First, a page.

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Whichever ones you chose.

You're the GM, you decide how in touch your character is with their deity, "the arcane currents", or simply their common sense.

Often it is helpful, especially for newer GMs to pierce the fourth wall. Sometimes it's difficult to otherwise convey the information you want the players to have.

So, whenever it's to your benefit to do so. Don't kill off your characters just because you didn't feel right giving them some information. Now if you want to kill off their characters ...

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In many games, there is a high level spell to commune with the gods... In others, a prophecy skill or faith skill to get a portent.

In 4E, on page PHB 302, Consult Mystic Sages and Consult Oracle have just that effect. 10th and 16th level rituals.

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I don't know the core mechanism of D&D 4. I do know that D&D 3 had a couple of cleric spells to communicate with the deity in order to get future insights. One allows the deity to answer to a yes/no question. This is one circumstance you can take advantage of. If there is a circumstance where the player can ask a question to the deity, the following line should be applied:

  • is the problem big enough for the deity to actually be aware/interested in it?
  • is the problem competence of the deity (you wouldn't probably expect a reasonable answer on "why the gnolls are attacking the village from Lathander...) ?
  • deities are superior beings. This means that their communication can be difficult to interpret for mortals. Give a puzzling answer which contains the core message, but appears abstruse or that requires interpretation.

I strongly suggest against considering this move a way to outsmart the DM. The players play according to the rules the core book and the master imposes. If they "outsmart" the rules, it is your duty to outsmart them within the core system, otherwise your DMing style will potentially result in excessive railroading and lack of immersion for the players into their characters.

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That question seems to me a variant of a "hint roll." I'm usually favorably disposed to those; it gives me a chance to drop a small clue to the rest of the evening's entertainment for the players to chew on.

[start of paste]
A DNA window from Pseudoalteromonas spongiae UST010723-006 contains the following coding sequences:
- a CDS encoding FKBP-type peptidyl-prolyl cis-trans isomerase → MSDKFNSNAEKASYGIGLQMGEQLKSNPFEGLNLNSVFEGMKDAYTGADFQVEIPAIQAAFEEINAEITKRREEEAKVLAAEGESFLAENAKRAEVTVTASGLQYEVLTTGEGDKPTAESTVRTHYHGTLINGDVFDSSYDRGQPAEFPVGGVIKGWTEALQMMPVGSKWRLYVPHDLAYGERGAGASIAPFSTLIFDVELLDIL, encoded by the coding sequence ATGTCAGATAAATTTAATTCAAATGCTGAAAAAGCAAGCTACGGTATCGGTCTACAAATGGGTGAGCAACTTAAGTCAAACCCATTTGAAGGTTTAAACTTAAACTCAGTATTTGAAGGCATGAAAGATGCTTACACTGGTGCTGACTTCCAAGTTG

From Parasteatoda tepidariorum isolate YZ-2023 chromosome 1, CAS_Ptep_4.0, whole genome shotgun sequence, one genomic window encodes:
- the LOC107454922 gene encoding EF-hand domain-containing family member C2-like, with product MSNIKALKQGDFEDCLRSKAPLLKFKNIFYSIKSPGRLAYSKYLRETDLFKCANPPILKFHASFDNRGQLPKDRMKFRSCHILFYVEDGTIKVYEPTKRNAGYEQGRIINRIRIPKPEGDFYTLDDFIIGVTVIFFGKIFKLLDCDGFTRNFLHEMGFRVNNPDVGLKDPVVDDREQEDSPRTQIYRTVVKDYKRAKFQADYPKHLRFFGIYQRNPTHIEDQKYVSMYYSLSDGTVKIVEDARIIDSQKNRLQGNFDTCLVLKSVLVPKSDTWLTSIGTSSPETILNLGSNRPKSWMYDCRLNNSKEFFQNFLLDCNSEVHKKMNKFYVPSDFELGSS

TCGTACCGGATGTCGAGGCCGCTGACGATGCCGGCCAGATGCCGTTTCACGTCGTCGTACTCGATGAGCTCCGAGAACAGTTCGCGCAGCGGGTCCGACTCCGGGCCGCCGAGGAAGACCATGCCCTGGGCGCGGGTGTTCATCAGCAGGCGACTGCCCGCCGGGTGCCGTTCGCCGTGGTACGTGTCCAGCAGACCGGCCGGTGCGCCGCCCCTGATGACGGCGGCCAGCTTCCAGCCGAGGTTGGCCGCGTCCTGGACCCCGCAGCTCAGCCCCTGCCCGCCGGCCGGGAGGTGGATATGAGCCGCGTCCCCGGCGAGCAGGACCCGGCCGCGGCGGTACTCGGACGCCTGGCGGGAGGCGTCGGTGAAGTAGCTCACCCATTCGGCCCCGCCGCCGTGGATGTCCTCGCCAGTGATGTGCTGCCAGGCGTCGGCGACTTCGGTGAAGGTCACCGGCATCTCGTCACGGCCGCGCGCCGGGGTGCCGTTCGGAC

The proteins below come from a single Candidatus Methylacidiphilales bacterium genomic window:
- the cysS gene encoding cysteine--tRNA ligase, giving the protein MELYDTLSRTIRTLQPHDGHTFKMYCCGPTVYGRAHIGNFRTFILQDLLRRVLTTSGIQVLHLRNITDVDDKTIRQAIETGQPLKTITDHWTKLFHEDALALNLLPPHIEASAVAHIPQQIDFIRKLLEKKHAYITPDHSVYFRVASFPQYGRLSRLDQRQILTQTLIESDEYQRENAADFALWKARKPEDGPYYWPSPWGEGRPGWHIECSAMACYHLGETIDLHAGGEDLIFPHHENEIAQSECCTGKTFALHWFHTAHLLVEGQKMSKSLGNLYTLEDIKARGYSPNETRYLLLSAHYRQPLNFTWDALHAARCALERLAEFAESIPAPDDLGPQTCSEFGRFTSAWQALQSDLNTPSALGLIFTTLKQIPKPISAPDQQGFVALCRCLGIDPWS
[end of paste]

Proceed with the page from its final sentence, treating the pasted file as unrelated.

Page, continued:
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And Insight is a good skill to use for general "Am I missing something?" type questions. –  Allen Gould Jun 15 '11 at 20:28
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I don't know a lot about the specific setting you're playing in, but as I understand it the religion is polytheistic. This is an advantage for you because the gods in a polytheistic setting are NOT infallible, omniscient, or omnipotent. Powerful? Yes. So powerful that as far as the characters are concerned the gods might as well be omnipotent? Certainly. But hey, I'm sure that to an individual any we humans seem pretty much omnipotent too.

At any rate, the point is that just because a character can ask his god a question doesn't guarantee the god will be capable of anwsering it. Of course, the god would never say "I don't know", he'd likely say "how dare you disturb my bath time just to ask me such an impertinent question" and then smite the PC (read your Greek and Norse mythology, polytheistic deities are pretty much jerks) and teleport back to Asgard.

In short, letting the PCs ask the gods questions is something that should be allowed, but at the same time it should never give them answers you don't want them to have, and it should always be risky ("This is the 4th time this week you've called me cleric, no more spells for a month!")